IRM Midterm Status Summary

7. Measures in foreign and development policy to promote freedom of expression and independent media

Commitment Text:

Status quo or problem/issue to be addressed: Information is an integral part of freedom of expression. Information is crucial for people to be able to make informed decisions about their own lives, and so that they are able to understand and exercise their rights. Freedom of expression is under pressure from both state and non-state actors. Some trends: Increase in the number of attacks against individuals who express themselves, e.g. journalists, bloggers and artists. Legislation is abused to prevent criticism and silence dissent. Public access to information is restricted. Internet censorship, filtering, blocking and monitoring. Increasing self-censorship. Concentration of ownership in media limits diversity. In September 2015, the UN member states adopted the new sustainable development goals (SDGs). Goal 16.10 deals with access to information and protection of fundamental freedoms. Access to information is one of three theme areas in the Ministry of Foreign Affairs' new strategy on freedom of expression.

Main Objectives: The Ministry of Foreign Affairs shall - initiate the development of international standards for the right to information, - contribute to the development of and compliance with legislation at the national level concerning the right to access information, advocate for more transparency and better access to information in the United Nations system and in other international organizations.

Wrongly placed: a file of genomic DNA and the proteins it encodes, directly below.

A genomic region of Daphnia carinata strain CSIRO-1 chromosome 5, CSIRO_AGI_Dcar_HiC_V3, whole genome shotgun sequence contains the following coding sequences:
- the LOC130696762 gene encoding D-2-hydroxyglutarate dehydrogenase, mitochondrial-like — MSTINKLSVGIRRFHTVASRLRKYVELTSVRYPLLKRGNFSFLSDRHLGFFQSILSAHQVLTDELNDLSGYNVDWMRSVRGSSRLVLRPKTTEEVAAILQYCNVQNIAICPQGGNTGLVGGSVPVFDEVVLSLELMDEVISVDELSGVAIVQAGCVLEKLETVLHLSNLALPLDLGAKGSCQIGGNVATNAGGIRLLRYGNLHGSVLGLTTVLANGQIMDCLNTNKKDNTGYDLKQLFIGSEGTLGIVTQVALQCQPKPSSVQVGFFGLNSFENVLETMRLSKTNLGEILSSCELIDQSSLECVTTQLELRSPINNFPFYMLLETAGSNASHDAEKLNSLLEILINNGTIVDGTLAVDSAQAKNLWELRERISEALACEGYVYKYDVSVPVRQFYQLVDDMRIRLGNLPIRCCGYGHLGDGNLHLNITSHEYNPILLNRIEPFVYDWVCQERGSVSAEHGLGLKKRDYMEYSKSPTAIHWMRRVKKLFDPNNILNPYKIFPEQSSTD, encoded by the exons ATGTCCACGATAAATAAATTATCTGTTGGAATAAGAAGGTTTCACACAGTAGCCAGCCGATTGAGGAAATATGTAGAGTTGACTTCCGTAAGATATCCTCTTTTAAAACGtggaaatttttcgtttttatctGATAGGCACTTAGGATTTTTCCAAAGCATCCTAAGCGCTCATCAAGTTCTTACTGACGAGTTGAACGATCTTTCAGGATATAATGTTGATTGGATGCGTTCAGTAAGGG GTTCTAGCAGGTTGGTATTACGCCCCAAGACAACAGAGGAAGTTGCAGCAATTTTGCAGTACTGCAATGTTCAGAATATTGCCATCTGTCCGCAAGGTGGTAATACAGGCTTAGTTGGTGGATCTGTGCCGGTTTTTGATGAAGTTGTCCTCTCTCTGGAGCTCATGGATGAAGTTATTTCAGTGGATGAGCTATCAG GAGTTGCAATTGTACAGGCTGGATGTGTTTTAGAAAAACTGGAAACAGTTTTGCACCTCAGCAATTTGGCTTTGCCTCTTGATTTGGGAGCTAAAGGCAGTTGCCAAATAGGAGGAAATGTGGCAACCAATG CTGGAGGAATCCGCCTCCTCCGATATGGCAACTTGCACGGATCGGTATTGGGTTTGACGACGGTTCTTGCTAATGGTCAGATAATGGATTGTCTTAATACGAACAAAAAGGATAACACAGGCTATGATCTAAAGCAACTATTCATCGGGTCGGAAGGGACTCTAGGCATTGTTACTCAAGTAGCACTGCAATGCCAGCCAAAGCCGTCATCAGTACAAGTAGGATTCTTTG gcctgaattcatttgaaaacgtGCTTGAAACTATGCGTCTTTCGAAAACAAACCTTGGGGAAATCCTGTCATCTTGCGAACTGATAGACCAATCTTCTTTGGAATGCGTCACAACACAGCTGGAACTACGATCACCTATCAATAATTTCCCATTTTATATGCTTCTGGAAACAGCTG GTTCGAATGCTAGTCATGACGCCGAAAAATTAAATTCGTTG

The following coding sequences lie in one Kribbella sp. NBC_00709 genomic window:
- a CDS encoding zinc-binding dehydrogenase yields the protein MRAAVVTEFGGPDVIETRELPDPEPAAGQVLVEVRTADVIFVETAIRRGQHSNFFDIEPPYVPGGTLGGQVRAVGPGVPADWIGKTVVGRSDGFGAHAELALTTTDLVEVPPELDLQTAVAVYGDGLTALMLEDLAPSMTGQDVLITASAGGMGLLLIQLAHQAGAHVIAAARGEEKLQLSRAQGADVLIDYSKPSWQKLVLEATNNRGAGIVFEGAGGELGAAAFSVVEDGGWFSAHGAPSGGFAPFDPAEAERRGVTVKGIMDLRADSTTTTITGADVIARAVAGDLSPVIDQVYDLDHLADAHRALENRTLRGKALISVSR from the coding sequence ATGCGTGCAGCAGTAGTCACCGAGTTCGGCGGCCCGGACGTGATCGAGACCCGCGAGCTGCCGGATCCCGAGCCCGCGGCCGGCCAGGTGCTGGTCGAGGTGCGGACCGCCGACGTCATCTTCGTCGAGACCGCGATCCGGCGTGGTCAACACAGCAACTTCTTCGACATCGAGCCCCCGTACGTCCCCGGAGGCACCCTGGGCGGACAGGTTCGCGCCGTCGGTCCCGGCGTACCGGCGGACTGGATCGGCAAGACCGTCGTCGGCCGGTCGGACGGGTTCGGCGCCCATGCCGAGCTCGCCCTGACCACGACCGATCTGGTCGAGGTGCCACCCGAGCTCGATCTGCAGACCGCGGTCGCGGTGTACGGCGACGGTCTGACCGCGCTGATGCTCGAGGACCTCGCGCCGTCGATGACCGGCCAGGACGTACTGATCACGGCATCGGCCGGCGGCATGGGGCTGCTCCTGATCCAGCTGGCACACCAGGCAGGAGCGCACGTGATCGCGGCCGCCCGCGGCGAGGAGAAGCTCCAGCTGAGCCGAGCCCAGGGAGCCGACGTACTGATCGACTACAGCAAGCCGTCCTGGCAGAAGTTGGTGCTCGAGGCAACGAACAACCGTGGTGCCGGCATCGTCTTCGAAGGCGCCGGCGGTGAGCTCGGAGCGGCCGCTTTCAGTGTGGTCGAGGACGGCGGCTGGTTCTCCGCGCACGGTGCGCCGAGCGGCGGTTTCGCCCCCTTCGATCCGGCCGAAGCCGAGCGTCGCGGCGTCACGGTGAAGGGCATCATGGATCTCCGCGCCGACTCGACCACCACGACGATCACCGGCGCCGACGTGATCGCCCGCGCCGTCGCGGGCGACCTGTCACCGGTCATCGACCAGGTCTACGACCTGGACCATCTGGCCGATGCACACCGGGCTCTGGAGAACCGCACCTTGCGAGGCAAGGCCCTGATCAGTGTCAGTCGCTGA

Brief Description of Commitment: Access to information as a priority area in foreign and development policy

Responsible institution: Ministry of Foreign Affairs

Supporting institution(s): Not specified

Start date: 18 January 2016 End date: 2017

Context and Objectives

In January 2016, the Norwegian Ministry of Foreign Affairs launched a new strategy for freedom of expression and an independent media.[Note: See https://www.regjeringen.no/en/aktuelt/promote_freedom/id2470543/. The strategy document is available in Norwegian only. To download the document, visit https://www.regjeringen.no/globalassets/departementene/ud/vedlegg/mr/strategi_ytringsfrihet.pdf. ] The strategy addresses how Norway shall promote freedom of expression in its foreign and development policy. Access to information is one of three main aspects in the strategy. This OGP commitment flows directly from the strategy, although OGP is not mentioned in the strategy document, or elsewhere where the strategy is discussed.